Left to Your Own Devices
Getting an idea for a new medical device is only the beginning of a much larger process.
The field of otolaryngology is one that naturally lends itself to innovation. And often that innovation comes in the form of new devices that can change the way old procedures are done.
Anand Devaiah, MD, Professor of Otolaryngology – Head and Neck Surgery, Neurological Surgery, and Ophthalmology at the Boston University School of Medicine in Massachusetts, said the technology-heavy field of otolaryngology makes for fertile ground when it comes to device innovation.
“Whether you are approaching device innovation from the standpoint of developing a solution to a problem, fostering a deeper understanding of the ‘how’ and ‘why’ of development, or both, it allows for better application of future and existing technology in one’s practice,” Dr. Devaiah said.
Learning how to take that device idea from the drawing board to use in the field is the focus of Tuesday’s session, “Design It, Build It, Study It, Use It! A Crash Course and Guide to Device Innovation.” Dr. Devaiah said there are many steps physicians must go through in the process of bringing their device ideas to market.
“These include approaching development from a problem-solving standpoint,” he said. “Also, incorporating ‘lean’ methods and ergonomics into a device, and mapping out prototype validation and testing ahead of time to save time and resources.”
It also means involvement from the U.S. Food and Drug Administration (FDA), which provides regulation and guidelines on all new medical devices. Srinivas Nandkumar, PhD, Director of the FDA Division of Dental and ENT Devices, will discuss the regulatory processes and resources.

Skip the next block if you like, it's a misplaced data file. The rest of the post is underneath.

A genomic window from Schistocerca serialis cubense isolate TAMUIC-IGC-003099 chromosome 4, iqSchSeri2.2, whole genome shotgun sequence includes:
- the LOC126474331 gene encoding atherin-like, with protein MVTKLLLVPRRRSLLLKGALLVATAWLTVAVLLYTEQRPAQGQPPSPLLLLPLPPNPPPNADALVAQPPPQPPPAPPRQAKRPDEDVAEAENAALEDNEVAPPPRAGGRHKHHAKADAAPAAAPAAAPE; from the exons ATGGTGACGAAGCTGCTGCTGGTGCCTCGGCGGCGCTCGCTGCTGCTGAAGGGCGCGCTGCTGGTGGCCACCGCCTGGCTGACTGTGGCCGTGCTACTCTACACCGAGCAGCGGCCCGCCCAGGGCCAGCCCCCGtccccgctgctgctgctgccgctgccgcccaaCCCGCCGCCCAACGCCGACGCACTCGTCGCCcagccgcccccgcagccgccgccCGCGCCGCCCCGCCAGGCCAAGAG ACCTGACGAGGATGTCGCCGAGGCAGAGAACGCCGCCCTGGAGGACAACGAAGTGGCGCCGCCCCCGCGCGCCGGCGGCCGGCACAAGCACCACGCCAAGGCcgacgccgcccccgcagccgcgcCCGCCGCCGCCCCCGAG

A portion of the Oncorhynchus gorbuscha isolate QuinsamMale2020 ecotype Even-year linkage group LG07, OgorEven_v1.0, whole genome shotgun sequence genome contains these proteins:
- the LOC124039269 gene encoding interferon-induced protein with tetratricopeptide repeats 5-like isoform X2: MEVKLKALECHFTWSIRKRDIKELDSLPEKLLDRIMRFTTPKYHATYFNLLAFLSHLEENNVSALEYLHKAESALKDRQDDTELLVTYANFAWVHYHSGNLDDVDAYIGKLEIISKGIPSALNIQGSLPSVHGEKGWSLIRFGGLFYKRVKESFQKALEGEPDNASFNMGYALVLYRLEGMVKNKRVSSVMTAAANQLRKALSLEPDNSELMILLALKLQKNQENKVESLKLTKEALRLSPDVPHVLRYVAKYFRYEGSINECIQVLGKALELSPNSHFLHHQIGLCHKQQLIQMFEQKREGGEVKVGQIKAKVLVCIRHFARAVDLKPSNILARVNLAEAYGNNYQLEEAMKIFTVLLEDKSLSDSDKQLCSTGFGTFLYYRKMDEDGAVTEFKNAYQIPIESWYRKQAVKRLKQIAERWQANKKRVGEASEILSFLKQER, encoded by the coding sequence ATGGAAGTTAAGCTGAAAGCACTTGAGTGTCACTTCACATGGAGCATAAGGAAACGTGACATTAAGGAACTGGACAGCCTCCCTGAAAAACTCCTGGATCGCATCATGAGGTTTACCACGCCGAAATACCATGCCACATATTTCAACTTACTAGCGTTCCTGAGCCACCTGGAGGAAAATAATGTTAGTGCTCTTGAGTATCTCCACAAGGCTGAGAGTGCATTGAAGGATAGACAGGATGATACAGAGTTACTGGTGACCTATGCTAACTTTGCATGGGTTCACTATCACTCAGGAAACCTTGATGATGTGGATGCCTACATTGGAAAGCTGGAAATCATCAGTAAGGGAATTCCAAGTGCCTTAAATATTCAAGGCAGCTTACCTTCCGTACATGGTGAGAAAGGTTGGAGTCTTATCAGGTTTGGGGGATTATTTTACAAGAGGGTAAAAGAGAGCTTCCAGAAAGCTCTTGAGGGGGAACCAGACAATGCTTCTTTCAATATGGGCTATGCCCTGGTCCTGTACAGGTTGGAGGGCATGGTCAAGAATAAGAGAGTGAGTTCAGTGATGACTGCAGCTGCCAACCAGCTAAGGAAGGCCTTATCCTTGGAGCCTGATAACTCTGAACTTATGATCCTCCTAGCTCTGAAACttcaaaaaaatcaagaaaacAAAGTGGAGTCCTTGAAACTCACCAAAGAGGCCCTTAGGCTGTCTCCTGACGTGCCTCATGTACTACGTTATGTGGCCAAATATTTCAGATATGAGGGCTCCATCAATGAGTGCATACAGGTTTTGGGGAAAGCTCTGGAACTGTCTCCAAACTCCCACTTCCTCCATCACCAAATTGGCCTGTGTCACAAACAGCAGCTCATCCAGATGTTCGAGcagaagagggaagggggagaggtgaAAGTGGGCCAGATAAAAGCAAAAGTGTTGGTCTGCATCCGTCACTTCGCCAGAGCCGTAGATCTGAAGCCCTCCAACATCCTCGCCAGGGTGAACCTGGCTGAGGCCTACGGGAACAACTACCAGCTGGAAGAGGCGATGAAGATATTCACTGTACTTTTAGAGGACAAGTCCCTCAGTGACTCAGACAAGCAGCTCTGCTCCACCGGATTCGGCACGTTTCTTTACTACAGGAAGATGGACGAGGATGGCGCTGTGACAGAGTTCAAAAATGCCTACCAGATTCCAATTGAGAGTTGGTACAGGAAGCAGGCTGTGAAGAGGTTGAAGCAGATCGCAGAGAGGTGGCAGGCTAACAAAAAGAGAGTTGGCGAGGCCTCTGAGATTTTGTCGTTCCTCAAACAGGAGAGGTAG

According to the FDA website, the first step in this process involves determining if the device is in fact a medical device. To do this, you must determine if it meets the definition of a medical device in the regulations and whether there is an appropriate product classification that exists for your product. These can be done via the FDA website and a searchable Product Classification Database.
From there, you must prepare a premarket submission and send it to the FDA for review, whereupon the agency will guide you through the review process. That process includes an administrative review where officials examine the premarket submission to determine if it is complete enough for a more substantive review. From there, it goes to an interactive review, in which FDA staff will communicate directly with applicants to move the review process along.
Dr. Devaiah said the principles discussed in the session will be applicable to a broad variety of devices, which will help provide physicians with a broad skill set when it comes to figuring out how to get those devices out into the working world.
“Whether you are starting on a new medical device, in the midst of development and deployment, looking to better inform your own practice choices, or simply interested in learning, we’ll have something for everyone,” he said.